The block editor disrupted the WordPress industry. We have fans, haters, and a solid base in the middle.
I was skeptical for quite a while. What’s the case for blocks? Why do we replace WordPress widgets, menus, and other parts with blocks? I couldn’t really get it.
Full Site Editor
Then the Full Site Editor or Full Site Editing was introduced, and it clicked for me. Now everything made sense. By porting all of the moving parts of WordPress to blocks, you have a central modular element for all areas of WordPress.
What is a block?
A block is a single functional unit. This can be as simple as a paragraph or a button, but it can also be quite as complex as a table block where you can configure rows, columns, headlines, borders, and more.
What is Full Site Editing?
Full Site Editing allows you to edit your entire website with blocks. The header, footer, and widget areas now use the same components (blocks). Even menus are blocks now.
The Full Site Editor is a complete editing and management tool that allows everyone to create, modify and customize templates for all areas of your website like search, tag, and category pages, archive pages, front page, blog page, and more.
Template parts give you control over specific areas of your website. That can be as obvious as your website’s header or footer area or as specific as a Query Block that is only used on blog archives or a specific category – it’s up to you.
Block patterns are defined blocks with a premade design that you can quickly insert into your templates (or pages). You can quickly add them from within the Block Editor by clicking “Insert” and “Show all”:
I have to be honest with you, at least for now, I’m not really a fan of patterns. They are clunky to manage. Providing them within a theme (you need the entire content within a PHP file) feels like a step backward. I can see that these patterns will make a huge difference in the future, especially with awesome tools like Extendify available.
Global Styles and theme.json
As a developer, I love working with the theme.json file to define all of my colors, fonts, font sizes, and other global styles for my website. I don’t see this happening with end users, but for developers, it’s great.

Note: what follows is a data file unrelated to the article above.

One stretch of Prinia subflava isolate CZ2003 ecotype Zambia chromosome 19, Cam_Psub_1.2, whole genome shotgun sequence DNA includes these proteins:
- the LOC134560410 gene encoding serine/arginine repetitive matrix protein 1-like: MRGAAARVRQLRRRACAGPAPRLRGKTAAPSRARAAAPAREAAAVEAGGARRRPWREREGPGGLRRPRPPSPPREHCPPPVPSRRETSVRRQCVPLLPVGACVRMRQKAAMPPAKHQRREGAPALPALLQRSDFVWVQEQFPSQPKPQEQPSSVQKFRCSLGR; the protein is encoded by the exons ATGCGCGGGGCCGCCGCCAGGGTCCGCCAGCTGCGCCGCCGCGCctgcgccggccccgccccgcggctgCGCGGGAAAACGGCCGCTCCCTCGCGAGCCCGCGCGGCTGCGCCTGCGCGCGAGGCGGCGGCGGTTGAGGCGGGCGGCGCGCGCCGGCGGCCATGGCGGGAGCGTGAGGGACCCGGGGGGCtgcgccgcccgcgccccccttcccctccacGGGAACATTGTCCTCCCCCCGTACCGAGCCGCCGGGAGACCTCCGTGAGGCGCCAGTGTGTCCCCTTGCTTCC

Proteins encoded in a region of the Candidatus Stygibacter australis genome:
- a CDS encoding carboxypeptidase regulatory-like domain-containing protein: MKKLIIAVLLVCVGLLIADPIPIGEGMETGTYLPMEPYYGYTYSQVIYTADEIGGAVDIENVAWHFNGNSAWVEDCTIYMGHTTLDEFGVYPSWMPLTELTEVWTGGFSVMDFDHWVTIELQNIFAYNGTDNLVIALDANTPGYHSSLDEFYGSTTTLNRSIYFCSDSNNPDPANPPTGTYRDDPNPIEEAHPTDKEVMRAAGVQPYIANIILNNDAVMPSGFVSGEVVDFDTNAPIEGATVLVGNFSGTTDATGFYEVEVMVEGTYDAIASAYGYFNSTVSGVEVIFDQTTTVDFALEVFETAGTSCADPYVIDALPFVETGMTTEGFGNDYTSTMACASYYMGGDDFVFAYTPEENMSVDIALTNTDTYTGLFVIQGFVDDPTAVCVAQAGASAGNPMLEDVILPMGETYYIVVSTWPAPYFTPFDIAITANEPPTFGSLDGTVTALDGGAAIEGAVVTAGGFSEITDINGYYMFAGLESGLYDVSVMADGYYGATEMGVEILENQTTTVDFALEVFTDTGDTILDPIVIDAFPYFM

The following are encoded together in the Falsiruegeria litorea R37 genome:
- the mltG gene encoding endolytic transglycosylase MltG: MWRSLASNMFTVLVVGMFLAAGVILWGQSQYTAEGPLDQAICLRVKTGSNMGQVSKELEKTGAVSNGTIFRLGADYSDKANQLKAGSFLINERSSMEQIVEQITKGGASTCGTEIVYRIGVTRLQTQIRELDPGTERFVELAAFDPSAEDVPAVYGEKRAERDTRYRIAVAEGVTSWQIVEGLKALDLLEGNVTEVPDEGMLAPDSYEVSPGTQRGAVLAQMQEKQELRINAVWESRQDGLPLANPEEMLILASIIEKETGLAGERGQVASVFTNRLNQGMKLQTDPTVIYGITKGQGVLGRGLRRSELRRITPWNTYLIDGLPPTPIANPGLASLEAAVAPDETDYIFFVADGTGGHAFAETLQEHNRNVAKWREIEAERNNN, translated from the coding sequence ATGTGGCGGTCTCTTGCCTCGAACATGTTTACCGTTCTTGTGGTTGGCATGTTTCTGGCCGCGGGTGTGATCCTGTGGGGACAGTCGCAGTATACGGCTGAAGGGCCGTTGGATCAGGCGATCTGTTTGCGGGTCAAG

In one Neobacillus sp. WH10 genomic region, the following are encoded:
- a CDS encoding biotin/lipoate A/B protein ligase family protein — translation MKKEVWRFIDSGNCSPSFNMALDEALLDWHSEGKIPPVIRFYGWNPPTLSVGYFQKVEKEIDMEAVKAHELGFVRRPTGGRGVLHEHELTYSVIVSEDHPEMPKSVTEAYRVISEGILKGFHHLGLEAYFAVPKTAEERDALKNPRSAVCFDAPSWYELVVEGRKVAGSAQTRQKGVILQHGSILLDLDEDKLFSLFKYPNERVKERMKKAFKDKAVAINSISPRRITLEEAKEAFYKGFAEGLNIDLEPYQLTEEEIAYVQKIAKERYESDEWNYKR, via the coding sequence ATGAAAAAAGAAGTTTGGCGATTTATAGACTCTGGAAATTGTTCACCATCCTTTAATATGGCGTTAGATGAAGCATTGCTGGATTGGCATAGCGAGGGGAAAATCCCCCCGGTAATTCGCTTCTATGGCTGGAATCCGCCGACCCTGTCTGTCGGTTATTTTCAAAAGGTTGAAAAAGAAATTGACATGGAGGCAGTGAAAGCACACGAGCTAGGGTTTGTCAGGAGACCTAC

The global styles solution within the Full Site Editor is a great approach to handle that functionality as an end user, but it’s quite frustrating how limited it is right now compared to the theme.json.
Problems with Full Site Editing
I agree that the Site Editor isn’t really ready for the general user. A typical WordPress user may not even know what templates are, how template parts affect the templates, and where and how to use Repeatable Blocks.
We are just at the beginning of Full Site Editing, and there is quite a lot to do to get even out of the beta.
The UI/UX of some existing FSE blocks is a nightmare. I have worked with WordPress for over 12 years and developed a serious number of plugins and themes for it, and I couldn’t create my navigation without watching a youtube video.
BTW: If you are also confused by it, take a look at the following video:
The future is coming
I don’t say Full Site Editing is the right answer for any website right now, but it looks really promising to me. The UI/UX of the Block Editor improves on every new release of WordPress, and it doesn’t look like Full Site Editing is the end of React within WordPress – take a look at this awesome proof of concept for the admin area:
You can read all about this proof of concept here: https://make.wordpress.org/design/2022/06/13/thinking-through-the-wordpress-admin-experience/
As a product developer in the WordPress space, I love the idea of having ONE solution for building websites in WordPress Core. The mess I experience with different Page Builders daily has to stop, or more and more product developers will switch to other platforms. The amount of support is just insane these days, and Full Site Editing has the potential to end that frustration.
While tinkering with the Full Site Editor and several different (and good!) examples of blocks, I decided to focus on the Block Editor for all of my products.
I will still support things like shortcodes, but everything will be Block Editor first in the future. The release of Qyrr Pro was the first step in a series of updates that will come along this year, and I’m pretty excited about it.
Sure, it will frustrate some users (especially those with Page Builders or themes like Avada), but as a solo developer, I need to concentrate on a market segment – times are gone when a single plugin can support all builders out there.